Tax Considerations for Artists
"Tepid Marsh", 6x6 Pastel on sanded paper
If you are an artist, and you are selling your work...you may have to file for taxes! Now, I'm no professional tax consultant, but I have been filing and writing off my business for some 15 years. And what the IRS would love to prove is that you are some starving amateur artist that is dodging taxes! So, to keep things running smoothly in your artist career, I am offering some tips that I have been using for some time now that I hope will help you decide if you really are in business as an artist: (some of these examples come from "Taking The Leap" by Cay Lang)
1. Keep receipts of all expenses for each calendar year. List in categories that are relevant to your type of art. Ex: art supplies, office supplies, travel, promotion, and shipping are some of mine.
2. Keep a mailing list. This proves that you are connecting to clients and are actually pursuing business.
3. Send out announcements or maintain a blog or website with all your art activities. This proves that you are attempting to attract more clients. Really!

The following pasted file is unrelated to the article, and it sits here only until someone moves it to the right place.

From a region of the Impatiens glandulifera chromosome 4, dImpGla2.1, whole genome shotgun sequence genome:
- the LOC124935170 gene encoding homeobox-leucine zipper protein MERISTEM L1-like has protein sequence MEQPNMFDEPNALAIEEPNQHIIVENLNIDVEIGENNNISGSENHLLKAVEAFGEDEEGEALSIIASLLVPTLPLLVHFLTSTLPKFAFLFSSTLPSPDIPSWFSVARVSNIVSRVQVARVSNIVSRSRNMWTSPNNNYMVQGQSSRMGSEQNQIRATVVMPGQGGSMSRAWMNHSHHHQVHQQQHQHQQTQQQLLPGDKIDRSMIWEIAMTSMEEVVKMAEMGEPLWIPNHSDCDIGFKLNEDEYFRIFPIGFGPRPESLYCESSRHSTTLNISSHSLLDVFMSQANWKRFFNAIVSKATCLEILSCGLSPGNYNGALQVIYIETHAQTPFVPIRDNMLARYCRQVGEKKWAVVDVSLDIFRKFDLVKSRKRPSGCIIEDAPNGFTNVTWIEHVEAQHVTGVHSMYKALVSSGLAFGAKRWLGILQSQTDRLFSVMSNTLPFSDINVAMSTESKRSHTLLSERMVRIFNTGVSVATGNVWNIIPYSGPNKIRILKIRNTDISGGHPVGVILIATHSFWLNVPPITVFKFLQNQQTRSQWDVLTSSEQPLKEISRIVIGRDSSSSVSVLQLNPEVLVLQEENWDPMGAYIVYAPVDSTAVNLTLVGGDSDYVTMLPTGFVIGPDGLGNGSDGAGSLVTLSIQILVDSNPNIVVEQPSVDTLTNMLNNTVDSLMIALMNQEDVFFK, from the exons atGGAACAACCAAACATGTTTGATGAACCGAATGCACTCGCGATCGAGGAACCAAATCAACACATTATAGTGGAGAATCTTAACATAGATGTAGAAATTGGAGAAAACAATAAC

4. Save the announcements from your shows. This proves that it really did happen.
5. Keep copies of all your communications with galleries, shows, and festivals. Keep the return communications in a folder (either on your computer or in a cabinet). This proves that others are responding.
6. Keep and maintain invoices of art sold with date, item, and client info. This one is most important!
The list can go on, but I'm only offering this as a starting point. Using a tax consultant is your best bet, if you have the money to hire one, and especially one who is savvy with artists practices.
So, there is my 2 cents on taxes! Please feel free to comment and add to this list.